You probably started thinking about it years ago. What would it be like to do something different with your life? When can you start taking those month-long trips you’ve dreamt of? Which of your hobbies will become your new passion?
You’re mentally ready to retire. But are you financially ready to retire? Springwater can build you a plan that will help you find out.
How do we do that?
The Initial Consultation
We start the retirement planning process with prospective clients by inviting them to meet with us for a complimentary consultation. In that conversation we invite you to tell us about your plans. When would you like to retire? What do you have planned? What are your concerns when you think about retiring?
We introduce our firm and our team of advisors. We describe our services (financial planning and investment management) and how we’re compensated for our work. We explain how we build retirement plans, how we evaluate them and how we “stress test” them.
The Engagement Letter
If you feel we can help you, we’ll send you an engagement letter. In the letter we review our initial meeting, we describe the planning process, and we provide a not-to-exceed flat fee for the plan we’ll build for you.
The Financial Planning Agreement
If you decide to move forward, we’ll send you a financial planning agreement. In the agreement we define the scope of our retirement planning engagement with you. We also confirm the agreed not-to-exceed fee and the initial deposit.
To properly build a plan for you, we need to ask you to share with us a lot of personal information. We gather this information through various questionnaires. We use a general client questionnaire to capture most of the information, an expense worksheet to project your spending, a health status questionnaire to project your health care costs, an investor risk assessment to determine your tolerance for investing risk, and various longevity questionnaires to estimate your life expectancy. We’ll also help you obtain your projected Social Security benefits.
We store (and exchange with you) all information in a secure online vault provided by Citrix ShareFile. We won’t send important documents by email.
Building Your Plan
Once we have all the data we need to build your plan, we enter it into our financial planning software. We then send you a “plan data report”, which contains all of the inputs and assumptions for your plan, and ask that you confirm it’s (a) complete and (b) accurate. At this stage, we often add information and make changes.
Once you confirm the plan data is complete and accurate, we set up a time to review the plan, either in-person or via a shared web session. During this plan review, we explain how we’ve built your plan and the assumptions (e.g., inflation, tax rates, investment returns) in it.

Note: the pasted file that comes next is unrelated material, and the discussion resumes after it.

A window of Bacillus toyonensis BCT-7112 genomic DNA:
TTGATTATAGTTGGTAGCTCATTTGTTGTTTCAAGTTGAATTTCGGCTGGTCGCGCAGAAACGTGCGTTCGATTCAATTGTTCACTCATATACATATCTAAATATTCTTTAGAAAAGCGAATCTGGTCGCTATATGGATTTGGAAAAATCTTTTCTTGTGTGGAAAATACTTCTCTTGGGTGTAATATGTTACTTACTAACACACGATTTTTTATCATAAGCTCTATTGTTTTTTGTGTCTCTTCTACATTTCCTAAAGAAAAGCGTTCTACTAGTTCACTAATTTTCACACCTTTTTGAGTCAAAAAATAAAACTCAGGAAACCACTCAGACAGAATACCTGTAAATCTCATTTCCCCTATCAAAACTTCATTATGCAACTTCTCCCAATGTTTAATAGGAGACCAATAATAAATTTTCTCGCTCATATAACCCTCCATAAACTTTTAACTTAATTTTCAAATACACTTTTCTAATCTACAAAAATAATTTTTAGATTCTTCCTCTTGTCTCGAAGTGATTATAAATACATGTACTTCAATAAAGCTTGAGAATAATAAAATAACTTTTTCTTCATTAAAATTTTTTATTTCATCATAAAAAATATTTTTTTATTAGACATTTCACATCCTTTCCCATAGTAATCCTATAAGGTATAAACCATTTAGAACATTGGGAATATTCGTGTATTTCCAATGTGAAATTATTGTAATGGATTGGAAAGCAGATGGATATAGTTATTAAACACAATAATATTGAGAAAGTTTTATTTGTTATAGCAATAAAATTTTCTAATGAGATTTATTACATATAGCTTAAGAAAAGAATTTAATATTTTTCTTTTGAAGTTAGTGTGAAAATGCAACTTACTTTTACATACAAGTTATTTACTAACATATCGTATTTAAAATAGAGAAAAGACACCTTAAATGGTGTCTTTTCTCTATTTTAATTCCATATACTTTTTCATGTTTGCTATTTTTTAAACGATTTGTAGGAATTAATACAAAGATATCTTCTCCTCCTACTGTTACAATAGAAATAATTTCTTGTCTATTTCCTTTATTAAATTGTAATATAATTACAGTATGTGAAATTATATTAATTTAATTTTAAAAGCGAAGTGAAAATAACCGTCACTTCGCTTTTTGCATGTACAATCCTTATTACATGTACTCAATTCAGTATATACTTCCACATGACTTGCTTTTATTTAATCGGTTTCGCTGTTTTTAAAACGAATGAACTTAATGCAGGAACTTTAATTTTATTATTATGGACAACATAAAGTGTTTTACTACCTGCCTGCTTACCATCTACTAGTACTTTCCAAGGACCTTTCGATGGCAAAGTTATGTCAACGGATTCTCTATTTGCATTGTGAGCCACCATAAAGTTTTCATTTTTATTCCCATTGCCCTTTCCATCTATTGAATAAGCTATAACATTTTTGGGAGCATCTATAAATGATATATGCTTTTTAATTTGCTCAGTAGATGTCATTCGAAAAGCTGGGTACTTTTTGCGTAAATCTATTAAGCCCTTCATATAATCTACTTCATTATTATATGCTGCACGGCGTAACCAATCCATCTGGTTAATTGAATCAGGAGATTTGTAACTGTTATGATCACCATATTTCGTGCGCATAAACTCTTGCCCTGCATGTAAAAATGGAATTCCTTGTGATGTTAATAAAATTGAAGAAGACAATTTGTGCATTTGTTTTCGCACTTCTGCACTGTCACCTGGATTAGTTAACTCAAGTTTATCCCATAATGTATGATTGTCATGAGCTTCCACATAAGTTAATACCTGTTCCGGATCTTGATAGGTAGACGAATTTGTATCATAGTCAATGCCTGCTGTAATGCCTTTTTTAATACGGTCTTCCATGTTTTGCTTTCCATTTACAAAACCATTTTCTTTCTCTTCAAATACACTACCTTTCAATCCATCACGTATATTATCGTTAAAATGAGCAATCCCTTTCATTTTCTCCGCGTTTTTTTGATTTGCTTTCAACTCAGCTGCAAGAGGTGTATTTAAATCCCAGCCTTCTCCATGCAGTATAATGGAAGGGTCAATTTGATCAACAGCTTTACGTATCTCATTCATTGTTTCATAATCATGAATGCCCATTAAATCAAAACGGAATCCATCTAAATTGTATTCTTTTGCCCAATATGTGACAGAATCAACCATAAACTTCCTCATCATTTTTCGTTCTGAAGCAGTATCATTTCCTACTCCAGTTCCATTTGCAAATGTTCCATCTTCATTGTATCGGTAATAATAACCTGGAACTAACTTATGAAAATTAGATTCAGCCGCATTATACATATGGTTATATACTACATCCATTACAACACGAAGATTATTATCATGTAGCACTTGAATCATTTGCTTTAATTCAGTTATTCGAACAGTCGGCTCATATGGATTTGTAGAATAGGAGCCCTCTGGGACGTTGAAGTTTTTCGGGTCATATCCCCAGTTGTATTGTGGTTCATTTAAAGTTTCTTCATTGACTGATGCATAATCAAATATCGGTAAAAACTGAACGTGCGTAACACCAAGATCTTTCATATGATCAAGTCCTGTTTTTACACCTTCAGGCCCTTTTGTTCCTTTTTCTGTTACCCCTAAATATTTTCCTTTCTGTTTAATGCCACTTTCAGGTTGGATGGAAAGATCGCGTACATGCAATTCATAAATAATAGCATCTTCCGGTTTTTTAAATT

Analysis and Assessment
With the data now properly entered, we let the software run. There are several questions we need to answer. Examples: Can you retire when you intend? Do you need life insurance in retirement? Is your investment asset allocation consistent with your economic needs and personal preferences? How will you pay for health care?
You may have other retirement scenarios that you’d like us to help you consider. What if you retired to a different state (with a different tax rate or cost of living)? What if you worked part-time for several years before fully retiring?
Stress Testing Your Plan
Once you’ve decided on the most realistic retirement scenario, we’ll stress test for things that could “go wrong”. What if you live beyond life expectancy? What if the stock market crashes just before you retire? What if tax rates go up? What if you need care late in life, at home or in a facility?
The Plan Summary Letter
At the end of the planning process, we’ll present you with a written summary letter. We’ll offer our observations of your unique situation. We’ll also provide recommendations. We also acknowledge that financial planning is a dynamic process. Things will change and it’s important that we keep your plan current in the years ahead.
The recommendations in the plan summary letter describe actions you’ll need to take to make your plan stronger. Examples: Change your asset allocation. Explore long-term care insurance as a way to pay for potentially costly health care. Convert traditional IRA funds to Roth IRA funds. Review your most recent tax returns for ways to reduce your taxable income.
While we’ll be able to help you with some of the action items that come out of the planning process, you’ll need the support of a team. That team might include insurance agents, an estate planning attorney, a tax professional and an investment advisor.
Monitor and Update/Adjust
We often compare navigating retirement to sailing. Once you leave the safety of the harbor, the wind (or lack thereof), currents and storms can push you off-course. You’ll have to make periodic adjustments to stay on-course. Similarly, your retirement will be filled with things that can affect your journey. But, if you pay attention and adjust your sails as needed, you’ll enjoy a financially secure retirement … and peace of mind.
Getting Help From an Advisor
If you need help planning for retirement, consider working with Certified Financial Planner™ (CFP®), a Chartered Financial Consultant® (ChFC®), Retirement Income Certified Professional® (RICP®) or Certified Public Accountant (CPA) with the Personal Financial Specialist (PFS™) credential. Advisors who hold this designation had to meet rigorous educational, experience and ethics requirements.